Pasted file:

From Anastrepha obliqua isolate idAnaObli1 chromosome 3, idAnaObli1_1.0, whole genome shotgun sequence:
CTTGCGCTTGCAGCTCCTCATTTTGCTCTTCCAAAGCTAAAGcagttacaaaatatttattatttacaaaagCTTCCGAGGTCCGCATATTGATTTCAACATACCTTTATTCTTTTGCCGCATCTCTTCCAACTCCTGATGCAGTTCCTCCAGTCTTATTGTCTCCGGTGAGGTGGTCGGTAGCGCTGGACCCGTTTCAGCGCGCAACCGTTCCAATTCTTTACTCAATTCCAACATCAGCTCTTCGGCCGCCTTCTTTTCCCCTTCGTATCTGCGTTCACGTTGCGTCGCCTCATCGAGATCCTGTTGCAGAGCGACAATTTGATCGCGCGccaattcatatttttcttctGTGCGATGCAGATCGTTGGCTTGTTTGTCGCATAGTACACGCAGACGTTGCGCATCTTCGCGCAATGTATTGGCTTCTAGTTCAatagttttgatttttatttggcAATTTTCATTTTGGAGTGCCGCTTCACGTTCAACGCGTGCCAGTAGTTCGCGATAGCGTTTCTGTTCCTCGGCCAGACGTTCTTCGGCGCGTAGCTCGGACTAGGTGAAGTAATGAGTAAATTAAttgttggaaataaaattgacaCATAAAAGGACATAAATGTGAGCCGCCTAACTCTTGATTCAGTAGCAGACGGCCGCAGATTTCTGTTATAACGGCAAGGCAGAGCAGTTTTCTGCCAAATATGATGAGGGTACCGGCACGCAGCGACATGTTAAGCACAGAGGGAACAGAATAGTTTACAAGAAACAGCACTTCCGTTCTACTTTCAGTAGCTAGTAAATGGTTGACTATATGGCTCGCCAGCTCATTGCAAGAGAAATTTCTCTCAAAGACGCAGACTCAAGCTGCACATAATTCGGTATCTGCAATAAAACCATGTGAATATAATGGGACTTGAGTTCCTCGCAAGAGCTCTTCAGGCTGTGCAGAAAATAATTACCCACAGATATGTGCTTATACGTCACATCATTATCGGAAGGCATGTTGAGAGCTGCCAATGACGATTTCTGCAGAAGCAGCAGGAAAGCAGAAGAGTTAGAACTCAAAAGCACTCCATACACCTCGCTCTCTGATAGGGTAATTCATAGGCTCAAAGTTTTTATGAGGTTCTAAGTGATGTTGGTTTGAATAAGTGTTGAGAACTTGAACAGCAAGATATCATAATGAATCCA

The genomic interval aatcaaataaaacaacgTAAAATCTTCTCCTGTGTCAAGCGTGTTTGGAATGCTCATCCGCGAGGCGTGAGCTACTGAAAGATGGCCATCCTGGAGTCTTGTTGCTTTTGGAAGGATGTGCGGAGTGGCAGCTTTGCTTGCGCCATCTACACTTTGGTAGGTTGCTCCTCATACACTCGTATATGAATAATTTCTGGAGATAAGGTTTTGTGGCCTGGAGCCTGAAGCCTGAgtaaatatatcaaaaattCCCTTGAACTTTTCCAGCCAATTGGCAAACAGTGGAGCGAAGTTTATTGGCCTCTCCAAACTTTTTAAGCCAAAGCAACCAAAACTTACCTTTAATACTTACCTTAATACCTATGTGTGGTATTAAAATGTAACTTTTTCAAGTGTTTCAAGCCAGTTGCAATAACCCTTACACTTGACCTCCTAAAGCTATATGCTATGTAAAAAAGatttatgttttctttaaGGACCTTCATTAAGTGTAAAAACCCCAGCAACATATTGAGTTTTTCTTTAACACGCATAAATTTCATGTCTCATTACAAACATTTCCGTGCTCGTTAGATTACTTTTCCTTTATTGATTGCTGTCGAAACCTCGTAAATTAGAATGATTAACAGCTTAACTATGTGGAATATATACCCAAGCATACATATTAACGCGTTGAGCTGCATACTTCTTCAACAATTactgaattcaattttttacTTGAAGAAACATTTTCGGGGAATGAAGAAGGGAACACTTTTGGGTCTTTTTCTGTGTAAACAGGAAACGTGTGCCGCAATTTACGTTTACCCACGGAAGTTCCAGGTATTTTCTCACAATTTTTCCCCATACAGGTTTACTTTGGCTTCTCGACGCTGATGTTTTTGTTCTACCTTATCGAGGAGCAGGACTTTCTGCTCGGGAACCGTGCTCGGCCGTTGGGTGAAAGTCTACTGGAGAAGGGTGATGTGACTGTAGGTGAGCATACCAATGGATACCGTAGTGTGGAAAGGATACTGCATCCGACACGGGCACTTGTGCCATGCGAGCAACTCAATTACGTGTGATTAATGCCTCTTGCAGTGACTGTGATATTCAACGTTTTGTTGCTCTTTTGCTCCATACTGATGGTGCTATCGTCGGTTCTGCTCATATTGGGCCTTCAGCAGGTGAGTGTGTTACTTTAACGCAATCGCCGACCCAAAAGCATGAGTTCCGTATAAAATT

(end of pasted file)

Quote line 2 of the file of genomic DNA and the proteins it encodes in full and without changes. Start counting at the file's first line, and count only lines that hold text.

CTTGCGCTTGCAGCTCCTCATTTTGCTCTTCCAAAGCTAAAGcagttacaaaatatttattatttacaaaagCTTCCGAGGTCCGCATATTGATTTCAACATACCTTTATTCTTTTGCCGCATCTCTTCCAACTCCTGATGCAGTTCCTCCAGTCTTATTGTCTCCGGTGAGGTGGTCGGTAGCGCTGGACCCGTTTCAGCGCGCAACCGTTCCAATTCTTTACTCAATTCCAACATCAGCTCTTCGGCCGCCTTCTTTTCCCCTTCGTATCTGCGTTCACGTTGCGTCGCCTCATCGAGATCCTGTTGCAGAGCGACAATTTGATCGCGCGccaattcatatttttcttctGTGCGATGCAGATCGTTGGCTTGTTTGTCGCATAGTACACGCAGACGTTGCGCATCTTCGCGCAATGTATTGGCTTCTAGTTCAatagttttgatttttatttggcAATTTTCATTTTGGAGTGCCGCTTCACGTTCAACGCGTGCCAGTAGTTCGCGATAGCGTTTCTGTTCCTCGGCCAGACGTTCTTCGGCGCGTAGCTCGGACTAGGTGAAGTAATGAGTAAATTAAttgttggaaataaaattgacaCATAAAAGGACATAAATGTGAGCCGCCTAACTCTTGATTCAGTAGCAGACGGCCGCAGATTTCTGTTATAACGGCAAGGCAGAGCAGTTTTCTGCCAAATATGATGAGGGTACCGGCACGCAGCGACATGTTAAGCACAGAGGGAACAGAATAGTTTACAAGAAACAGCACTTCCGTTCTACTTTCAGTAGCTAGTAAATGGTTGACTATATGGCTCGCCAGCTCATTGCAAGAGAAATTTCTCTCAAAGACGCAGACTCAAGCTGCACATAATTCGGTATCTGCAATAAAACCATGTGAATATAATGGGACTTGAGTTCCTCGCAAGAGCTCTTCAGGCTGTGCAGAAAATAATTACCCACAGATATGTGCTTATACGTCACATCATTATCGGAAGGCATGTTGAGAGCTGCCAATGACGATTTCTGCAGAAGCAGCAGGAAAGCAGAAGAGTTAGAACTCAAAAGCACTCCATACACCTCGCTCTCTGATAGGGTAATTCATAGGCTCAAAGTTTTTATGAGGTTCTAAGTGATGTTGGTTTGAATAAGTGTTGAGAACTTGAACAGCAAGATATCATAATGAATCCA